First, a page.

The widespread yet varying attention drawn by Ken Burns and Lynn Novick’s “Hemingway” documentary series — which ran its course on PBS last week — proves, if nothing else, that its subject still lingers in the world’s collective consciousness almost a century after his first books were first published.
While Ernest Hemingway may no longer dominate the literary scene as he had by the middle of the 20th century, the mystique of his public and private lives resonates into the 21st.
The most mysterious question to me is: Why do we still care about him?
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If one had to name American writers from the previous century with whom younger generations of readers are most fascinated today, the list wouldn’t start with Hemingway, but (at least off the top of my head) with James Baldwin, Joan Didion and Toni Morrison. Even Flannery O’Connor, also the subject of a recently aired PBS documentary, has come under greater scrutiny in recent years, if only to assess some of the racist sentiments found in both her letters and in her vivid, acerbically comic depictions of Southern life.
If there’s anything upon which literary critics and general readers can agree when it comes to Hemingway, it is this: his use of language is what endures and influences more than any other attribute of his work. The Hemingway style — clipped, allusive, laconic and hard-boiled — helped give American writing its rhythm and tone as much as blues and jazz helped give American music its global identity. Hemingway’s style, in language and in life, reads like a metaphor for what it means to be an American, for better and for worse. Our inability to let him go speaks less to what we encounter on the page and more to what lurks behind it — about Hemingway, and about us — that we alternate between reveling in and wanting to unsee.
Hemingway’s novels, notably “The Sun Also Rises” (1926) and “A Farewell to Arms” (1929), are still taught in schools, as are his short stories — many of which, like “The Killers,” “The Snows of Kilimanjaro” and “A Clean, Well-Lighted Place” — are considered even greater in retrospect than his novels. Yet even those two classics haven’t been as durably read and analyzed in our own time as has, for example, “The Great Gatsby,” published in 1925 by F. Scott Fitzgerald, once Hemingway’s good friend and, later, bitter rival.
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Though a best-seller in its time, “For Whom the Bell Tolls” now comes across as overly melodramatic and, somewhat surprising for a Hemingway novel, tin-eared and anachronistic in its dialogue, leaning heavily on “thee” and “thine” in its exchanges.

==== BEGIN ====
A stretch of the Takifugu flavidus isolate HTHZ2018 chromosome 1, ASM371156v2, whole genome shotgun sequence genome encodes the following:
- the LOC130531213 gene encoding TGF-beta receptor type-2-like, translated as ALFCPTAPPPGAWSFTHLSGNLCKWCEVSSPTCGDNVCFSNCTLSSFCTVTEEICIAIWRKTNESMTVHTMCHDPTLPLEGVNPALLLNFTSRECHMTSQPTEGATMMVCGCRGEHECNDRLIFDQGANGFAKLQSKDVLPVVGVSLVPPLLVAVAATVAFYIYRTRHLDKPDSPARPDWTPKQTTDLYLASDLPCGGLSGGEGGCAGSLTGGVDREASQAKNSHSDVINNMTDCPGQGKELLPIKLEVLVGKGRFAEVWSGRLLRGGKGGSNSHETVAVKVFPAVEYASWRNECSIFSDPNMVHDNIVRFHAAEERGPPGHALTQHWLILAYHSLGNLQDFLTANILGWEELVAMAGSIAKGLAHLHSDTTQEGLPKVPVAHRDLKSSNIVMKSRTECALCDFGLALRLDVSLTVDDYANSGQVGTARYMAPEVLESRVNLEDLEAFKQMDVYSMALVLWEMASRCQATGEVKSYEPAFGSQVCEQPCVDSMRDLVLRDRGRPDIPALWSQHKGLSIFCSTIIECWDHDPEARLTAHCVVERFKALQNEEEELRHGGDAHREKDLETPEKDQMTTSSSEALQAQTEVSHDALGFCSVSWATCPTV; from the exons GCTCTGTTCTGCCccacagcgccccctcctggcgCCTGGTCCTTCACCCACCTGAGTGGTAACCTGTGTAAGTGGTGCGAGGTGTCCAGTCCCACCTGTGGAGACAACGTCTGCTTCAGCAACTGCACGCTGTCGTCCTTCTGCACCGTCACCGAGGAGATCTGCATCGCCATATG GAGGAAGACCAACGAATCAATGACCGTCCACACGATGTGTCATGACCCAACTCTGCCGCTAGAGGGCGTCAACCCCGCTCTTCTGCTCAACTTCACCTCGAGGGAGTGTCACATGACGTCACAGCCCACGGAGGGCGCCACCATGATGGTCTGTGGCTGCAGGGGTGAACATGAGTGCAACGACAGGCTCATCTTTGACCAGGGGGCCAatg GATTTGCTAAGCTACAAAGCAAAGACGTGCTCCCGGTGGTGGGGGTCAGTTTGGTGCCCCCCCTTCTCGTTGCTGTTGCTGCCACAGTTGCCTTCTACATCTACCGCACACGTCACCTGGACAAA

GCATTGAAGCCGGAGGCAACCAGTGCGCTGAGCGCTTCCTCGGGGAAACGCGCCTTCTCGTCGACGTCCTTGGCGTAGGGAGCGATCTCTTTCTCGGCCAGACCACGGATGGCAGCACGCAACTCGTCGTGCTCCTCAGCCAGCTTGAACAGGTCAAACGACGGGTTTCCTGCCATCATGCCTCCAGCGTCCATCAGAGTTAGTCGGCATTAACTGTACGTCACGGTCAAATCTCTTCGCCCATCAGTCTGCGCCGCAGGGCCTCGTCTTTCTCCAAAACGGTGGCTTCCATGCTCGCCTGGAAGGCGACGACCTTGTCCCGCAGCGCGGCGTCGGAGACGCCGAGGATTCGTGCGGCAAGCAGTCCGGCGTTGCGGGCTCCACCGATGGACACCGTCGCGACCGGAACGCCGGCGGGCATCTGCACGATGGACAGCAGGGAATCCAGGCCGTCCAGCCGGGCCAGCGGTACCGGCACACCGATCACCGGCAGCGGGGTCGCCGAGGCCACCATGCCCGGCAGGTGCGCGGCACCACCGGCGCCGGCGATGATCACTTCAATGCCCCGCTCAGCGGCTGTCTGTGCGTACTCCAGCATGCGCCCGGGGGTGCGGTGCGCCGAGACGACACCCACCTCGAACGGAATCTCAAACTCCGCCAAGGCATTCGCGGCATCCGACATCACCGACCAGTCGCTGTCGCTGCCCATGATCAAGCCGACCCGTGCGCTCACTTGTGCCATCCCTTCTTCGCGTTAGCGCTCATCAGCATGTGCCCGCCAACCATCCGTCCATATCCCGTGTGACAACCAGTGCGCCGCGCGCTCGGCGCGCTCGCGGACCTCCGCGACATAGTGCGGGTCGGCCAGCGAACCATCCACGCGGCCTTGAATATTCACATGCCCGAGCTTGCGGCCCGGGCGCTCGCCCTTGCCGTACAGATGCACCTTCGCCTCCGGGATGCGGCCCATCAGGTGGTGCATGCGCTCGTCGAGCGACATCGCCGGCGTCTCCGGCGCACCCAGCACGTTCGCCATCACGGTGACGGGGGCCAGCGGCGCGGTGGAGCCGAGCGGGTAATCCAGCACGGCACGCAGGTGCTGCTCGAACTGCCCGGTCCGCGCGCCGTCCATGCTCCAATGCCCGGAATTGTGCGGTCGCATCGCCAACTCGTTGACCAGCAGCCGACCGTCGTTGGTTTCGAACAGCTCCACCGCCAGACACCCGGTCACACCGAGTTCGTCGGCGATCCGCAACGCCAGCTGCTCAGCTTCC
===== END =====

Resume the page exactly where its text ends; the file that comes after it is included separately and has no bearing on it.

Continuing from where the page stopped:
There is also the matter of Hemingway’s personal life, which some believe was his most audacious and eternally absorbing creation: His full engagement with what his hero Theodore Roosevelt called “the strenuous life” of hunting, fishing and physical risk enhanced the fame he’d first achieved as a writer. His public and private peccadillos were as much fodder for tabloids as any movie star of the early-to-mid-20th century as was his mercurial temperament.
The critic Wilfrid Sheed put it best when he wrote that Hemingway “was capable of kindness like several million others, and of cruelty at which he was a little special.” The PBS series is unsparing when it comes to depicting both the kindness and cruelty Hemingway directed toward his wives, lovers, children and friends.
Link to the rest at CNN
PG asks the question – Is the worth of an author’s books determined by how well the author fits into the contemporary standards of a critic at the time when the critic is writing a review or a story about the author?
PG contends that Hemingway’s world was a far different world than the one we inhabit in 2021. His first book was published in 1926, nearly 100 years ago. His blockbuster novels, The Sun Also Rises, A Farewell to Arms, To Have and Have Not and For Whom the Bell Tolls, were all written over 80 years ago. He died 60 years ago.
Do we judge Agatha Christie or Edith Wharton or P.G. Wodehouse or Edna Ferber or EM Forster by 21st century norms?
Forester, Ferber, Wodehouse, Wharton and Christie have each been branded a racist by today’s standards. So have John Steinbeck, F. Scott Fitzgerald, Pearl Buck, Daphne du Maurier and Somerset Maugham. If you conduct a Google search with the name of prominent 20th century author with the word, racism, you’ll find a long list of accused.
PG suggests that virtually all contemporary authors will write something that seems stupid and insensitive to those reading their books 100 years from now.